It was narrowband time last night in the backyard. I took a couple hours of hydrogen-alpha (Ha) sub-exposures of M17, the Swan Nebula in the constellation Sagittarius. M17 is about 5,500 light-years away. It's also called the Omega Nebula, Checkmark Nebula, and sometimes the Horseshoe Nebula, but all I see is a swan--with a black beak, neck arched forward, and wings outstretched. The bright region in the middle is the swan's chest. I started to take a few OIII frames on the 16th, but by that time M17 was heading back toward the southern horizon, and so I jumped over to the "Cygnus Wall" in NGC 7000 (North America Nebula). I captured several hours of OIII data there, amazing stuff, and I've already posted the finished image in Ha and OIII. I came back to M17 on the 21st, and took another 40 x 300 second subs in OIII. (M17 info: Ha 16 x 300 second + 82 x 120 second exposures + 20 dark frames, OIII 40 x 300 second exposures + 20 dark frames, stacked in DSS, William Optics ZS61, Atik 414EX mono CCD, 7nm Optolong 2" Ha filter, 8.5nm Baader 2" OIII filter, CEM25P EQ Mount, QHY5III178 guide cam with the Orion TOAG, https://www.astrobin.com/352947).
UPDATE: The Swan Nebula (M17) bi-color narrowband with the WilliamOptics ZS61 and the Atik 414EX. I shot the hydrogen-alpha frames on June 16th (16 x 300 second exposures + 82 x 120 second exposures) and I came back on the 21st to shoot 40 x 300 second exposures in oxygen-3. I decided not to shoot sulphur-2 frames based on the wonderful result with bi-color for my Cygnus Wall image set (6.8 hours of Ha + OIII). For the Swan Nebula (this post) and Cygnus Wall (last post) images I used the Hydrogen-alpha/Oxygen-3 bi-color process developed in an article by Travis Rector, et. al. in The Astronomical Journal here: https://doi.org/10.1086/510117, and detailed here: https://www.starrywonders.com/bicolortechniquenew.html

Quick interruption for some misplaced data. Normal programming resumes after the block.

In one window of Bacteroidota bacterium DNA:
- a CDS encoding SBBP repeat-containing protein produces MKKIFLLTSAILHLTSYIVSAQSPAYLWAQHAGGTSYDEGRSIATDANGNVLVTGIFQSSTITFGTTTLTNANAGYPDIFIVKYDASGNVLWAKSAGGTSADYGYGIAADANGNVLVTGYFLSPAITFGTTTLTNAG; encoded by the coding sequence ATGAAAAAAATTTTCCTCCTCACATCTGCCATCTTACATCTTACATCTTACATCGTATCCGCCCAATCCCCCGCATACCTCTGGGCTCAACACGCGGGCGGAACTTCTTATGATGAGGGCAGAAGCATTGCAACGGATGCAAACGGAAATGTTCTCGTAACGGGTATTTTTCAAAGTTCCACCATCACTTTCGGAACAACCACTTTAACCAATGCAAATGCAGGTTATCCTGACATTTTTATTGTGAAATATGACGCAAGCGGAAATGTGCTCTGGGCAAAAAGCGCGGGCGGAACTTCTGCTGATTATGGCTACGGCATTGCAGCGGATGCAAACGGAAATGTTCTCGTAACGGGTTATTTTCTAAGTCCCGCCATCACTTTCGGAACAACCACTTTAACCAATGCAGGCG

How about a little Voldemort with your Astronomy? Here's Barnard 104, the Fish Hook Nebula (backward checkmark nebula was already taken?), just left of the star beta Scuti in the constellation Scutum--along with several other absorption nebulae in the Barnard Catalogue, 113, 111, 110, 107, and B106. (See the image below). These are the dark cloudy regions across the middle, which stand out against the glow of a billion stars in this area of the Milky Way Galaxy. (Okay, I'm being a bit deceptive with the drama there. It's probably more like 5 or 10 billion). Oh, and let's not forget NGC 6704, the open star cluster toward the bottom in the center. A note on the "Barnard Catalogue", which is what I've always called it: I just found out the official name for it is the very Harry Potter sounding, Barnard Catalogue of Dark Markings in the Sky. Go home, Death Eaters! The star gazing geeks got here first! (ZWO ASI071MC cooled CMOS camera at -10°C, iOptron CEM25P EQ mount, William Optics ZenithStar 61 f/5.9, 12 x 120 sec. sub exposures, stacked in DSS. Location: Stratham, New Hampshire, US. Bortle 4).